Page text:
Wednesday, January 07, 2009

Third-Person Effect Symposium in latest Mass Communication and Society

Over half of the October-December 2008 issue of Mass Communication and Society (Volume 11, Number 4) is devoted to third-person effect research. The special symposium is edited by Stephen A. Banning.

"This special symposium section not only celebrates the third-person effect/perception, examining where the hypothesis is today, it seeks to push boundaries and cause scholars to question what avenues are yet to be explored. With this purpose in mind, four articles are presented. Jeffres, Neuendorf, Bracken and Atkin look at evidence that theories of third-person perception, agenda-setting, and cultivation can be interrelated and reveal how the third-person effect may interface with a panoply of other communication theories. Boyle, Schmierbach, and McLeod cast a critical eye on measurements of the third-person effect, testing the effectiveness of the diamond model against more common measures with surprising results. Frederick and Neuwirth examine new possibilities in regard to the second-person effect, applying the second-person effect to public relations theory. Golan and Day look at the first-person effect in a different light than previous researchers, suggesting it may be more than just the opposite of the third-person effect." --Stephen A. Banning, from the Symposium Introduction

The issue is available online from the Library web.


January CommQuote

"Perpetual Art Machine (PAM) is an on-line video database begun in 2005 that provides community for artists, curators, scholars, and students....In addition to the Web site, PAM sponsors an interactive, traveling video installation that allows viewers to function as curators, choosing video programs by selecting various keywords...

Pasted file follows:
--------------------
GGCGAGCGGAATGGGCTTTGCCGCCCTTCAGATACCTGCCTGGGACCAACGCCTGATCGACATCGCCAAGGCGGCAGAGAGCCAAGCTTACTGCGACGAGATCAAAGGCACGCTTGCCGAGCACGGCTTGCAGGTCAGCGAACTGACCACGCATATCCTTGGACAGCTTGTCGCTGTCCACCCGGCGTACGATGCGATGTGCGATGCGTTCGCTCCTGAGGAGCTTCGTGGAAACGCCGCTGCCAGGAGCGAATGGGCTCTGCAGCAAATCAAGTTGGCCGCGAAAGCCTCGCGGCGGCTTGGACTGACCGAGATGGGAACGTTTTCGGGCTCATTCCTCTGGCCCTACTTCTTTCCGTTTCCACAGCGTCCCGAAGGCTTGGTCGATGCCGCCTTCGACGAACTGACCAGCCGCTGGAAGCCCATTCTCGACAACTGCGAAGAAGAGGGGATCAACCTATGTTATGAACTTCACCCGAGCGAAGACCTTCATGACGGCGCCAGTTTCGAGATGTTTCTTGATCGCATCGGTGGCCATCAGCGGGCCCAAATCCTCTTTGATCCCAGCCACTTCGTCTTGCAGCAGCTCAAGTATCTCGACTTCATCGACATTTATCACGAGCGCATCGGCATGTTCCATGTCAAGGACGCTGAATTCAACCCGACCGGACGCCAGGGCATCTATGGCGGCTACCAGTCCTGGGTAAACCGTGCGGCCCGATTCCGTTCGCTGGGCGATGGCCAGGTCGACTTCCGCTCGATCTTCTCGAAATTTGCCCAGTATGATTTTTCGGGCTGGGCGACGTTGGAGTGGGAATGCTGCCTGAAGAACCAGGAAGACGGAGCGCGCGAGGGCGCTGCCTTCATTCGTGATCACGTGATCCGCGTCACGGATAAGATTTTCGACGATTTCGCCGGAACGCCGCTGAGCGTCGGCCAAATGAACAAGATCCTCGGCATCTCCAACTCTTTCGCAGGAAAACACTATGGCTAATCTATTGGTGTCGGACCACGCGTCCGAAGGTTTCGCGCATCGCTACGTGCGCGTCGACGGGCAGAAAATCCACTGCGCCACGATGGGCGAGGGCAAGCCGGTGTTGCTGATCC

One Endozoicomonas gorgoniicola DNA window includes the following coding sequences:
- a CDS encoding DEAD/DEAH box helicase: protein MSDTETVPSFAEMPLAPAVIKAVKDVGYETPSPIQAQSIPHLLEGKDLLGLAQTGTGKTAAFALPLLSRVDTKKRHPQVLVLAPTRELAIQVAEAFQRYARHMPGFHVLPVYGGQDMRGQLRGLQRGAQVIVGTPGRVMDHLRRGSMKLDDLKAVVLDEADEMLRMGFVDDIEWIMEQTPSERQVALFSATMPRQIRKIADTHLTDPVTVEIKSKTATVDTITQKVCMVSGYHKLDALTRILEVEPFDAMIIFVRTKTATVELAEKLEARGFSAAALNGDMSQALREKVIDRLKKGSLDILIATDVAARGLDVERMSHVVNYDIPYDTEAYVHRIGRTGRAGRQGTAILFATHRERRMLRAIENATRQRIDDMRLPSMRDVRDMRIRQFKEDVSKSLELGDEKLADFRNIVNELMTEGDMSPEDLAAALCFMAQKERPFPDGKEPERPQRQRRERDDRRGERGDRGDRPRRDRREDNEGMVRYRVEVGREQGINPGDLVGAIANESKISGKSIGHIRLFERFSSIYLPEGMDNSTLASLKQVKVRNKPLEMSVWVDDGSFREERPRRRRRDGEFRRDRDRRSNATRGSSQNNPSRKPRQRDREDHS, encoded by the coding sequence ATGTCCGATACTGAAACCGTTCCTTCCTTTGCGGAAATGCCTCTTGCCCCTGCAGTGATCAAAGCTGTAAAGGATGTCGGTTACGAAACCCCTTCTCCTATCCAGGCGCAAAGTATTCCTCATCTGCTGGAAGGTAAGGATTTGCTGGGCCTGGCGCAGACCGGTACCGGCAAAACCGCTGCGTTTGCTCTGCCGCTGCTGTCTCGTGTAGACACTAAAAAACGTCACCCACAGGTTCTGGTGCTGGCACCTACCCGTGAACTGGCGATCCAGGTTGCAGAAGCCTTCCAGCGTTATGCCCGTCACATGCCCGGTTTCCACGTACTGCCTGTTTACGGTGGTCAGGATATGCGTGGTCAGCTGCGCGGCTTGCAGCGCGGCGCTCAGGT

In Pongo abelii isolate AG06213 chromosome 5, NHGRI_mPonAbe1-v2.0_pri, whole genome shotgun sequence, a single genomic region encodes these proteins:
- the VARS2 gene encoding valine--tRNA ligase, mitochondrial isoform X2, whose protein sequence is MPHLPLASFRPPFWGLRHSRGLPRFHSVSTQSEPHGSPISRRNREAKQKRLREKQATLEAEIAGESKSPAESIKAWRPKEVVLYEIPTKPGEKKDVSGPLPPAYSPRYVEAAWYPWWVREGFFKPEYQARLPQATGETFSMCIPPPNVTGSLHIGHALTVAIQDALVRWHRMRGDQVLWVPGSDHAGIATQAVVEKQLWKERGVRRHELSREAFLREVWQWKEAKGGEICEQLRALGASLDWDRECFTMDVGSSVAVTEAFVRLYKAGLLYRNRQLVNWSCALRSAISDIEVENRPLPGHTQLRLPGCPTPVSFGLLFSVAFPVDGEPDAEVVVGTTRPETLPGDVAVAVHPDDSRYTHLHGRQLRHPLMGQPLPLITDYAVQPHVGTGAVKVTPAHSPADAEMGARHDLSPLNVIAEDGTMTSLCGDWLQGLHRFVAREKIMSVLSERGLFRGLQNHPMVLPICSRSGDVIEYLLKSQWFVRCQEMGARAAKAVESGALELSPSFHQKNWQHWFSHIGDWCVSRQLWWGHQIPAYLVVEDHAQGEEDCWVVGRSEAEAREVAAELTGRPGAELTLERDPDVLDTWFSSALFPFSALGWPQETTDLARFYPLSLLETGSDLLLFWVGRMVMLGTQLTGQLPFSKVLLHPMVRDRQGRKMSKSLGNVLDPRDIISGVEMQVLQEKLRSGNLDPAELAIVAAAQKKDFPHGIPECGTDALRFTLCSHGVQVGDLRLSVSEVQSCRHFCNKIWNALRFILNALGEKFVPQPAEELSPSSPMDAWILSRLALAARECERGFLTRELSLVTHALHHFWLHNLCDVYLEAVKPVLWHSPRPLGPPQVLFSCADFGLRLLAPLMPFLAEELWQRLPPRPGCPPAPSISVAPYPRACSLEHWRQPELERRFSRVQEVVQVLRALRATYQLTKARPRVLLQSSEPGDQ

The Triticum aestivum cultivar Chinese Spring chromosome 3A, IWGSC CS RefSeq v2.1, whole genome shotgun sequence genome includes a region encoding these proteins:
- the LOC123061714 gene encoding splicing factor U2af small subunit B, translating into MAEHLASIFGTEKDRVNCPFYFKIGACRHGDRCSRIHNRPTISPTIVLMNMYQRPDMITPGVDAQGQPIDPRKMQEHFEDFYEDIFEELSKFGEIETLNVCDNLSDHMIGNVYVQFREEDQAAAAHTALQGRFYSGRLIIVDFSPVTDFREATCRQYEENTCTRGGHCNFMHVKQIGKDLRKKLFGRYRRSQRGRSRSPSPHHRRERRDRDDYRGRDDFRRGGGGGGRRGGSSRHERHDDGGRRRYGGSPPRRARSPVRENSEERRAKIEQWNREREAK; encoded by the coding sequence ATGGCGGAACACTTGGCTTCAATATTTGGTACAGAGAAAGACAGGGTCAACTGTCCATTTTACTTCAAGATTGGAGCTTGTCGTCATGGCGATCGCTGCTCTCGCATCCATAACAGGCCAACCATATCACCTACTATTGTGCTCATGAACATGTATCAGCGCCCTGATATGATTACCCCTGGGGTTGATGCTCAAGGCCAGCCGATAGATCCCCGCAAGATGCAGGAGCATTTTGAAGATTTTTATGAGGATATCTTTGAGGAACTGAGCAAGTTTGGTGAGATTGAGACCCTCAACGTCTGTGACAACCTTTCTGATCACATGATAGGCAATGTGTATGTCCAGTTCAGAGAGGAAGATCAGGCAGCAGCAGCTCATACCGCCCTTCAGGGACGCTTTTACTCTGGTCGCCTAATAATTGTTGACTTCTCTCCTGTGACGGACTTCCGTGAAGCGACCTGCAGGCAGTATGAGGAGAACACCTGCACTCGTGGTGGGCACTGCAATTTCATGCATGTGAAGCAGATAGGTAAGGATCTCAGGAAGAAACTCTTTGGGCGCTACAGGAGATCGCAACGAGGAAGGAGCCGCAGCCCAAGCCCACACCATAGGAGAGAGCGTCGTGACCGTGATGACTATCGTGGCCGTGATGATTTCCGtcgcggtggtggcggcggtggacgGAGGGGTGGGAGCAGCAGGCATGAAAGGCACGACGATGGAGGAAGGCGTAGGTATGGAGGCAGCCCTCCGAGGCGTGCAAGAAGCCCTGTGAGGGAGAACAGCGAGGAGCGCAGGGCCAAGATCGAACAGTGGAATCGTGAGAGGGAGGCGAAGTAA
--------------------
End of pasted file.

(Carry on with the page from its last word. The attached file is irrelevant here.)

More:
Colette Copeland: How does PAM differ from other on-line media databases, such as Rhizome or Eyebeam?

Lee Wells: The biggest difference is probably funding. In operation for over ten years, both Rhizome and Eyebearm are bankrolled by institutions and key patrons... Most of our funds come out of pocket and a lot of free labor on the part of the founders and volunteer PAM artists at large. Although PAM engages multiple forms of new media, our primary focus is on the growing international video art community. Rhizome and Eyebeam broadly cover the entire spectrum of new media.

CC: ...what are some of the concerns that collectors have regarding archiving and preserving video long term?

LW: In my opinion, it's all about the digital archive files. It's just a matter of time before everyone is up to speed. The days of Gigi-beta and DVDs will come to pass as we rapidly move into the era of HD video on-demand relayed through high-speed, fiber-optic networks and secured in on-line (bank-like) storage databases. The problem is that most people who buy art still want an object to hold. At this point it still takes an enlightened and progressive collector to invsest in video and new media art."

--from "Predicate, Participate & Perpetuate: An Interview with Perpetual Art Machine" by Colette Copeland, afterimage, Volume 36, Number 3, pp. 18-19

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